Stirring words indeed, but there's no reason to suppose they were actually uttered. No record of either Tecumseh or Tenskwatawa laying a whammy on American presidents has yet surfaced — it's all undocumented folktale at this point and is as likely just someone's imaginative backstory to the inexplicable as it is anything else.
Folks have been taking note of this string of presidential deaths for quite some time — it's not a new snippet of spooky information recently dropped into the lap of the American people. A Ripley's Believe It or Not book published in 1934 noted the coincidental twenty-year pattern of presidential deaths between 1840 and 1920, with question marks in place of a name for the upcoming 1940 entry indicating the presumption of a continuing pattern. The pattern did, of course, hold true again when Franklin Roosevelt, who had been re-elected in 1940, filled in that blank by dying in office in 1945.
As to what to make of the "curse," it's interesting to note that since 1840, only one President other than those supposedly felled by this ill-wishing has died in office: Zachary Taylor, who was elected in 1848 and died in 1850 of a stomach ailment. (Taylor's body was exhumed in 1991 to investigate a theory that he had been poisoned with arsenic, but the results were negative). Also interesting is the notion that the curse is a prescient one, as two presidents who won elections in years ending in '0' — Lincoln and Roosevelt — did not die until after beginning subsequent terms in office. Apparently the curse foresaw re-election for both of them.
The key to all this presidential demising possibly lies more within the realm of the stars than the rumored words of a dead Indian chief. Or at least so the astrologers would have us believe. According to Mark Dodich, an astrologer who has attempted to analyze the Curse of Tecumseh, the reason behind this force is one of "cosmic coincidence," not Native American hexing. Dodich claims the curse's effects overlap with the alignment of Jupiter and Saturn, whose orbits have lined up every twenty years.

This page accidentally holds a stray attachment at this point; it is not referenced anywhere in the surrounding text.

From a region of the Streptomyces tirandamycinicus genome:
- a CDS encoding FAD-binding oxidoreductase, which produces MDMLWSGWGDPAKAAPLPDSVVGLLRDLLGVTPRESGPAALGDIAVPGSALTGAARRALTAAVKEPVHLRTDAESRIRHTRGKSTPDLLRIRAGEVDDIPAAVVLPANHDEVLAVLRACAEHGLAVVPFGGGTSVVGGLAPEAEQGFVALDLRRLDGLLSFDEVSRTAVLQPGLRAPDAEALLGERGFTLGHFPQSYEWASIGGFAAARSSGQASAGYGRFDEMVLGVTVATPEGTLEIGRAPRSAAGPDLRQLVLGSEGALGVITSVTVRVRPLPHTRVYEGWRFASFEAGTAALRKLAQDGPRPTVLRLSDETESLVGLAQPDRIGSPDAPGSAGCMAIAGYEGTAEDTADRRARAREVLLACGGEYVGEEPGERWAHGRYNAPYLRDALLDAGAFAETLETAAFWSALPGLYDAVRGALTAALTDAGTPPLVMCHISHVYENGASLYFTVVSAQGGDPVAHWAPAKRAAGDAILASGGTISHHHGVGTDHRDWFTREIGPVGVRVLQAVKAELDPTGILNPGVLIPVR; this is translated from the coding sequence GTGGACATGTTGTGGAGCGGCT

One of the two 20-year pattern's failures — President Ronald Reagan — is explained by the sign the alignment of these two planets occurred under. Alignments under the earth signs (Taurus, Capricorn, and Virgo) have led to dead presidents, but Reagan's term occurred under an air sign, accounting for his survival.
According to Dodich, year 2000's Jupiter-Saturn twinning once again occurred under the earth sign of Taurus, a phenomenon he says won't happen again for another 600 years. It thus marks the end of a deadly cycle, but if Dodich was right about this curse thing, it would have sound the death knell for another president first. However, George W. Bush, the president elected in the supposed "curse" year of 2000, finished out two terms in good health.
Barbara "Reagan: air force won" Mikkelson
Last updated: 24 April 2014
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- Lippman Jr., Theo. "Do Candidates Recall Zero-Year Curse?"
- The Baltimore Sun. 18 August 1999 (p. E1).
- Ripley, Robert. Ripley's Big Book Believe It Or Not!
- New York: Simon and Schuster, 1934 (p. 296).
- Roberts, Josie. "U. Virginia Scholars Debate Validity of Curse of Tecumseh."
- [Univ. of Virginia] Cavalier Daily. 30 August 2000.
- Stricherz, Vince. "End of a Presidential Tradition."
- The Seattle Times. 20 January 1989 (p. A7).